Criminal records in Texas are typically public record. This means that if you have ever been arrested, charged, and/or convicted of DWI, anyone who runs a background check can find this information. As a result, it can be incredibly embarrassing and difficult to get a job, find a place to live, or even secure a financial loan. Your DWI arrest can haunt you for years after your arrest.
Fortunately, there are ways to keep your DWI from being discovered by the public. If you qualify, you can file a request to have your arrest, prosecution, and/or first-time conviction sealed. Sealing your record can help you get back to your normal life. Contact the Doug Murphy Law Firm, P.C. to find out if you qualify and -- if so -- how we can help you get your DWI expunged. We offer a free consultation, so do not hesitate to call for help today.
Qualifying to Have Your DWI Charges Expunged
Were you arrested and tried for DWI, but never formally convicted? Here's the good news: You may be eligible to have the records of your DWI arrest expunged.
In order to qualify for expunction, you must meet one of the following qualifications.
1. You Were a Minor When You Were Arrested for DUI.
If you were arrested for a DUI as a minor (under 21 for persons of this law) and were not convicted of any other violation under the Texas Alcoholic beverage code (minor in possession, minor in consumption, DUI, etc.) you should be eligible to expunge the DUI arrest and conviction. Why? Kids make mistakes, and the people of Texas approve of rehabilitation over punishment for youth offenders. Punishing you as an adult for your mistake as a kid does not serve that rehabilitative purpose.
2. DWI Charges Were Never Filed.
The fact that you have been arrested for DWI is available for public record. An employer or landlord running a background check will be able to see the details of all of your run-ins with the law, including the details of your arrest(s). If you were arrested, but never formally charged with a crime, you may ask to have your arrest record expunged. When the arrest is expunged, the fact that you were arrested for DWI will no longer exist. The court will also grant you the legal privilege of denying the fact that you were arrested for any crime that is expunged.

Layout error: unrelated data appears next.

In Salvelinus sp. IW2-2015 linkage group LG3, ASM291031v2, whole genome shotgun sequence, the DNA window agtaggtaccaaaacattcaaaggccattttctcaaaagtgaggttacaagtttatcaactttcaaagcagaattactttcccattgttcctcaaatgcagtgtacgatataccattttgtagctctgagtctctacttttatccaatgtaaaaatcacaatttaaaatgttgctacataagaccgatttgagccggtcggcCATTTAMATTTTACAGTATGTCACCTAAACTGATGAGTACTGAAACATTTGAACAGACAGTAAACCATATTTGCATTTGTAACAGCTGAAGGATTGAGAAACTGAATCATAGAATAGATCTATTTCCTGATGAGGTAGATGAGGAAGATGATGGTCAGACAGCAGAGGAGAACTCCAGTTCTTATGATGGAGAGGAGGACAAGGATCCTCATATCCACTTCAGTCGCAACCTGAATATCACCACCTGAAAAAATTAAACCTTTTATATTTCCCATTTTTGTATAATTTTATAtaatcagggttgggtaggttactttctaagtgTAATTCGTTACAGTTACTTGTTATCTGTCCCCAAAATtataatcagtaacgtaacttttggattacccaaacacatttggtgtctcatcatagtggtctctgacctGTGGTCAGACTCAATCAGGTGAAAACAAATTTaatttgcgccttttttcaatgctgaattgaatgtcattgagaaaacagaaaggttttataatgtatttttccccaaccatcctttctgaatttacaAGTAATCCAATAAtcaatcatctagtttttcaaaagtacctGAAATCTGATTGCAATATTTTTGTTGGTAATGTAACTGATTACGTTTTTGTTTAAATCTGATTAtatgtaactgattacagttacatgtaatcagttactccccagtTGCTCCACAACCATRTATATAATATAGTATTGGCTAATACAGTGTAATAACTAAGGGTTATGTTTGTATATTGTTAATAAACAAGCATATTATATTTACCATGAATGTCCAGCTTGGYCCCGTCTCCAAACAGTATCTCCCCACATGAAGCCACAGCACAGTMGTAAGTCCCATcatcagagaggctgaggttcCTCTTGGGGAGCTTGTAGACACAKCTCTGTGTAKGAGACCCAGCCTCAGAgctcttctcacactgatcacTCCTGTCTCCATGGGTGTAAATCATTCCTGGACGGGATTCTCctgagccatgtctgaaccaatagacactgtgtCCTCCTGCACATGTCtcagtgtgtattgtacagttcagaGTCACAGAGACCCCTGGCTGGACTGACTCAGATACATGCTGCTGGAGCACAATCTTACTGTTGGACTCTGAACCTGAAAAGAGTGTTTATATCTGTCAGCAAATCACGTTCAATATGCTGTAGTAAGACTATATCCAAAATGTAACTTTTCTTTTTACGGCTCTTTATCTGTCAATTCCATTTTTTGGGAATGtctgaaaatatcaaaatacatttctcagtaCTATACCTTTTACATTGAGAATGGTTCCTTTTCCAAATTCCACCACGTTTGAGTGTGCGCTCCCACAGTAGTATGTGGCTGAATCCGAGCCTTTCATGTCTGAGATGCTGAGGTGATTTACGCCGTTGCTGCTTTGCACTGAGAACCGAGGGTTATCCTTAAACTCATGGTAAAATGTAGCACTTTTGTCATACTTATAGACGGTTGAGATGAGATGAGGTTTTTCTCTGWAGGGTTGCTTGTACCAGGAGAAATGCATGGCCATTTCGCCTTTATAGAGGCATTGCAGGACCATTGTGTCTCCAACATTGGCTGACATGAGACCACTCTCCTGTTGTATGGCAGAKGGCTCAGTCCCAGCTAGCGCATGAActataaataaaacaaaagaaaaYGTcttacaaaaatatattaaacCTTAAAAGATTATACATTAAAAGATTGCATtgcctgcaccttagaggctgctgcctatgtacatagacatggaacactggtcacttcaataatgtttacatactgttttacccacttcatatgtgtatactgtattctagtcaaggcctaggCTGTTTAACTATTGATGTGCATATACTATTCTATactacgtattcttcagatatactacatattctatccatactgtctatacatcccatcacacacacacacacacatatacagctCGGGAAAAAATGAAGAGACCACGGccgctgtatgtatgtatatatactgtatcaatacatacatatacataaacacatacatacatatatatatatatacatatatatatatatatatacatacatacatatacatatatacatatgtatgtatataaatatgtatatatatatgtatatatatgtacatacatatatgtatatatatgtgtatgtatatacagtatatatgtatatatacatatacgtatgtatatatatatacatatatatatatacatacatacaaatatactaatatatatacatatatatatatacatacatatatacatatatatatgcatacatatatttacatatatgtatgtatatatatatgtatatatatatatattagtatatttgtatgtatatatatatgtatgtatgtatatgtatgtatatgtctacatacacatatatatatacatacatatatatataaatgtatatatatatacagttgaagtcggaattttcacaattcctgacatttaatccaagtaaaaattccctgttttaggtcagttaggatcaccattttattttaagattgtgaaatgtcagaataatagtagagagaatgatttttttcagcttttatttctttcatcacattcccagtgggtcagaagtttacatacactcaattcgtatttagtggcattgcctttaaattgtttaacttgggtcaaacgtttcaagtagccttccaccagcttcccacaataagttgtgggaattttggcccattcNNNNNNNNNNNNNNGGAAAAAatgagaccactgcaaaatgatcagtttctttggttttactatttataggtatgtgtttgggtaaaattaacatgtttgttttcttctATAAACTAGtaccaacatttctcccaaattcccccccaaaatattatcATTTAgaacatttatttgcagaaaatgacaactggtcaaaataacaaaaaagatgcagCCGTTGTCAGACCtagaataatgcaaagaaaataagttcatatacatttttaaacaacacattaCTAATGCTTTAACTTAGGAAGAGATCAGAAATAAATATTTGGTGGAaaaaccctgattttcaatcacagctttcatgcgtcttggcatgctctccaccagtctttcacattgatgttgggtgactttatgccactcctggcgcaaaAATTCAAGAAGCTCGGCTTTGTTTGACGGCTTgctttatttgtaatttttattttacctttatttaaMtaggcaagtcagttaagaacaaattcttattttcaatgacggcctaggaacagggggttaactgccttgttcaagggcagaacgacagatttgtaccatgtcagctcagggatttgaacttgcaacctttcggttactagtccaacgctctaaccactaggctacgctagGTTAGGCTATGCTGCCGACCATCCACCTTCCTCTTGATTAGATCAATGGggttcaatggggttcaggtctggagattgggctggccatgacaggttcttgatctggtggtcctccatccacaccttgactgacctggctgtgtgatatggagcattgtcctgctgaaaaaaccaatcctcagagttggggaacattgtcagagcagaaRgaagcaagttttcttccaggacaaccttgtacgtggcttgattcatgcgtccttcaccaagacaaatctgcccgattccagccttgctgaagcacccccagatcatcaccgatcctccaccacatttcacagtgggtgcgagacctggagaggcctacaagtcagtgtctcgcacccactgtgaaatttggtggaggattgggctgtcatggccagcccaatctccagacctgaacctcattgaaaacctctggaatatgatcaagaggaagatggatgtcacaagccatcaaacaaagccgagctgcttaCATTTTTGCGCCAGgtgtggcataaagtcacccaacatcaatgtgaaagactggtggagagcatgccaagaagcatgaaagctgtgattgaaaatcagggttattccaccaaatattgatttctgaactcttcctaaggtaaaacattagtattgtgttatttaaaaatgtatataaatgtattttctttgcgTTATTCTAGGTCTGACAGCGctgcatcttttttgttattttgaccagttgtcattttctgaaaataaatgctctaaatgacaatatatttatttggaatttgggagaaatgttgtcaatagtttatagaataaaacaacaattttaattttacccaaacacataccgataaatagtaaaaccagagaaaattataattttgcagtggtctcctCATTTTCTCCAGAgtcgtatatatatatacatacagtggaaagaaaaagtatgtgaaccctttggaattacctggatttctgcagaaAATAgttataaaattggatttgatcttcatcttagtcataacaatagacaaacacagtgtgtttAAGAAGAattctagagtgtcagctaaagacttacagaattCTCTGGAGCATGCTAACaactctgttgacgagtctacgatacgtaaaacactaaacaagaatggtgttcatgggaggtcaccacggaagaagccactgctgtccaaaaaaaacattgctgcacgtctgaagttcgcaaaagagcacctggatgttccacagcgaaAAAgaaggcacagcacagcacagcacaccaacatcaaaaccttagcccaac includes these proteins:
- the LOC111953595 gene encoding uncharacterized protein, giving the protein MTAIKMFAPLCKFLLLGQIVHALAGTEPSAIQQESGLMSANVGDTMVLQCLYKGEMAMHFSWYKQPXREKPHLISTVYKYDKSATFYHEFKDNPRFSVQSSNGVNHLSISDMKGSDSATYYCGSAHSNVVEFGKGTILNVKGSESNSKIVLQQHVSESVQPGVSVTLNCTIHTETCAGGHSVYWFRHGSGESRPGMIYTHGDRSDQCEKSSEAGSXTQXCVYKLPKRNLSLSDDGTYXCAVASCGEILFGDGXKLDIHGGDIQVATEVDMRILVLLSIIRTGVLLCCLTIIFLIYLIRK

3. The Court Dismissed Your DWI Case.
If your DWI case is dismissed, your arrest record and charge still stay on your record. The DWI arrest does not automatically "fall off your record" unless you file a petition to have the record expunged (or destroyed). If your misdemeanor DWI was dismissed, a person is generally eligible for an expunction so long as they are not convicted of another crime out of the same arrest, or a felony.
4. You Were Found Not Guilty of DWI.
Did you take your DWI case to trial and win? Even if a judge or jury decided that you were not guilty, the fact that you were arrested and tried will still be on your criminal record. However, since were successful in court, you have the right to request an expunction of your DWI acquittal.
5. You Appealed Your DWI Conviction and Won.
You have the right to appeal any criminal conviction in the State of Texas. If you appeal your DWI conviction and win, you can also request to have all records of your DWI expunged. Getting your record expunged can help to keep the details of your arrest, trial, conviction, and appeal removed. An expungement can also allow you to truthfully say that you have never been convicted of a crime.
Have you been arrested and/or prosecuted for DWI in Harris County, but never convicted? Or, did you have your conviction overturned on appeal? If so, Houston DWI Attorney Doug Murphy can help you file a request to have your record expunged or sealed. Call us today to learn more.
Getting Your First-Time DWI Conviction Sealed